Joanna Newsom doesn't give a fuck. If she wants to put out an orchestrated double record concept album about obscure mythology with her own Renaissance style portrait on the cover, she damn well will. If she wants to follow that up with an even less accessible triple LP box set with eleven minute lullabies and high fashion photography of her eternal legs on all the dust sleeves, who's gonna stop her? Not you, chump. She plays a harp. Ulver can't fuck with that. This well-mannered young diva is bolder, more brash and ultimately more daring than any of the frowning urchins I see slouching around town in skinny jeans and bullet belts. Her quivering voice is also about as divisive and irritating to the uninitiated ear as porno grind but all I hear is unabashed perfection. My daughter loves Joanna Newsom as much as I do so she understands why a caveman like me would fall to his knees for her arcane vocabulary, shrill crooning, lithe little hands and unbelievably attractive posture (*note to Ms. Newsom = I'm actually not a caveman but a highly sensitive bookworm that cleans up well and enjoys snuggling). We sat in awe up in the balcony and this second night of her sold-out two date Portland appearance was one of the most dazzling performances of the year. When we saw her in Eugene a few years ago there was almost a riot when the passive aggressive hippy audience couldn't decide if they should sit or stand. Seriously, it was almost a riot. You can't take stoned Women's Studies majors anywhere!

I didn't take this one. Joanna Newsom's security doesn't let me get this close to her. Not even with a zoom lens.

Destroyer 666
August 19, 2010
(Studio Seven-Seattle, Washington)

Swiped this one off the Internet too but check out that hair!

Needless to say, the Aussie transplants delivered an absolutely crushing performance in Portland the night before but, oddly enough, the Seattle crowd had more energy and the band ascended to new heights. They also dedicated Australian American Antichrist to my crew and I'm not too old and jaded to be flattered. Thank you, gentlemen.

Christian Mistress
August 27, 2010
(The Northern-Olympia, Washington)

What more can I say? I probably saw this band six times in 2010 but this was their intimate little record release show at an awkward all-ages art gallery collective and we drove two hours up to Olympia, Washington to be with them for the occasion. The poor sound and lack of a stage was compensated by Christine swaggering into the crowd with ferocious abandon. I imagine I'll be writing about this band again next year...

Deviated Instinct
September 15, 2010
(Satyricon-Portland, Oregon)

UK "stenchcore" progenitors Deviated Instinct always seemed to work better as a patch than a band. Their legacy (and reported reek of fermentation) loomed larger than the Tower of Barad-dûr in the piss-soaked minds of dreaded punks around the world but somehow the recordings never quite managed to live up to the stink and I've always secretly admired their visual aesthetic more than their music. After all, guitarist Rob "Mid" Middleton is an outstanding artist who was prone to incorporating runes into their dark apocalyptic imagery back before that became all the rage. Like Amebix and Hellbastard, Deviated Instinct were one of the elusive UK bands that I never imagined I would witness live. Unlike Hellbastard however, whose 2009 reunion performance was endearing but ultimately lackluster, these disciples of the storm returned to form with their classic line-up and threw the crusty gauntlet down at this very intimate gig. They looked surprisingly squeaky clean (they have had two decades to shower) and barrelled through a powerful set that featured songs from their entire catalog with an emphasis on the seminal 1988 LP Rock N Roll Conformity, including the crushing title-track finale and a completely unexpected Crucifix cover! My local favorites Deathcharge opened the show in a plume of transcendental death fog and if memory serves me correctly (you're right, it probably doesn't) they distroyed even with one guitarist missing that evening. "Play it again...slay it more time...!"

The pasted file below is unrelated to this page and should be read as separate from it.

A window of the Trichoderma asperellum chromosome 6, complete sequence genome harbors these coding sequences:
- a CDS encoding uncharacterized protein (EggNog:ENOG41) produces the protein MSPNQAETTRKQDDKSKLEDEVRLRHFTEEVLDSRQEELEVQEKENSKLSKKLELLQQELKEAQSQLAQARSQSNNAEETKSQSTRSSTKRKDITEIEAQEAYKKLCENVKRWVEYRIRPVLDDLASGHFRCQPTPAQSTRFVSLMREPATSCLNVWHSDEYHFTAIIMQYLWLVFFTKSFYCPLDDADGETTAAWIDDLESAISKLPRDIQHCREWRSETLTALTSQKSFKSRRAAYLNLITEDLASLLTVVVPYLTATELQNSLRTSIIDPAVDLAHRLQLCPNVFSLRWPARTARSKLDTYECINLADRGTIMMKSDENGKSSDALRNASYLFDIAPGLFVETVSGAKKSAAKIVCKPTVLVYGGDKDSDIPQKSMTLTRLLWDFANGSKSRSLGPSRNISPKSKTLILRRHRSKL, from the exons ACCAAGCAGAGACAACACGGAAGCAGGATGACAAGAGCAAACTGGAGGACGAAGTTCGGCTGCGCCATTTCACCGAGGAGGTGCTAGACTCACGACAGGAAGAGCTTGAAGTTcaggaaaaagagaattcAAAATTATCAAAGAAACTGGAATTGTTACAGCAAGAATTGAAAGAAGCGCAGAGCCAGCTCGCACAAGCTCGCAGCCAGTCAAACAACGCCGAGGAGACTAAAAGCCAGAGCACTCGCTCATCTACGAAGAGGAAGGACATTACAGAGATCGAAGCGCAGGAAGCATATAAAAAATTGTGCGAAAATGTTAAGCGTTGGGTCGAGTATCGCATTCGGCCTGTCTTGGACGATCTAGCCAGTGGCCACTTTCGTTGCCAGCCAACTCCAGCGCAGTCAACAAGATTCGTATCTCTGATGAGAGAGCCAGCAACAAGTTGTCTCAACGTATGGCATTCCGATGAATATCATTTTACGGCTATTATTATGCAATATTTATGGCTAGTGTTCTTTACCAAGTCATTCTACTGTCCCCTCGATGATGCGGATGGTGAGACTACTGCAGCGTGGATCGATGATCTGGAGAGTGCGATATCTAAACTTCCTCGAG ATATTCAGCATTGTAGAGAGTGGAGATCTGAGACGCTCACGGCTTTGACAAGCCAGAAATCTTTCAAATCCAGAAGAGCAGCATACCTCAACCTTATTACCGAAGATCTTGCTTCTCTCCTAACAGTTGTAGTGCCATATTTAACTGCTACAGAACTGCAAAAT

November 13, 2010
(Studio Seven-Seattle, Washington)

The pee-ew! crew performed at a recently renovated Portland venue the night before but the sound was compromised and the slack-jawed audience contributed nothing in the way of energy. The following night they descended on Seattle's cavernous shit hole known as Studio Seven where they completely decimated the hollow corpse of black metal. Selim Lemouchi of The Devil's Blood was on tour as second guitarist this time which not only allowed West Coast American audiences to experience Watain as a full band for the first time but also brought a powerful new dimension to the blood-soaked proceedings. Most impressive was the epic finale Waters of Ain, a psychedelic swirl of melody and aggression that came alive on this night and proved finally and definitively that this band is far more than a worthy heir to the Dissection throne but an unwavering force to be reckoned with in their own right.

December 17, 2010
(Berbati's Pan-Portland, Oregon)

This show makes my list simply for taking place at all. You see, Allerseelen is the musical vessel of suddenly controversial Austrian artist Gerhard Petak (whom some of you will recall as cult writer "Kadmon" from the early 90's tract/zine Aorta), an avid traveller and outdoorsman who sets mystical poetry to decidedly bouncy militant beats that are perfectly suited to shaking your ass. He's an extremely prolific musician whose output over two decades has gone through many evolutions, from abrasive industrial noise to uncomfortably breathy disco, but it's fair to describe his leitmotif as "martial pop". Think Warsaw on mushrooms at a European pagan rave without the comedic relief. Problem is, the local thought police have decided that his grooves are too dangerous for your ears. Days before this West Coast tour commenced, an anonymous "antifascist" collective claiming to represent "our city" of Portland posted an article on the Internet attempting to link Allerseelen to extreme Far-Right politics (I appreciated their exhaustively footnoted research but I've spent some time with the band and I ain't convinced). According to reliable inside accounts, the activists or their affiliates also sent hostile messages directly to the artist and at least one of the local venues scheduled to host his Portland appearances, threatening violent retribution if he was allowed to perform. The first venue buckled under pressure and the show was swiftly moved to the basement of a private residence. This second show two days later went off without a hitch at downtown club Berbati's Pan and was one of the final events at this longtime Portland institution that unfortunately closed its doors forever this very week due to our floundering rock 'n' roll economy. I have no idea what Gerhard's political views are and I don't really care. His music is frequently beautiful and compelling and to be perfectly honest I hear more dangerous ideas expressed every morning on the public bus. In the 80's I listened to Judas Priest records for hours on end and never committed suicide. I also watched absurdly violent horror movies for days straight and never killed anyone with a machete. It was awful Christian of these "antifascists" to attempt to protect me from art, but the PMRC and my high school guidance counselor already tried. They failed too. This protest was a misguided sham at best, a dangerous witch hunt at worst. Artistic Freedom: 1. Fascism: 0. Some other band played too.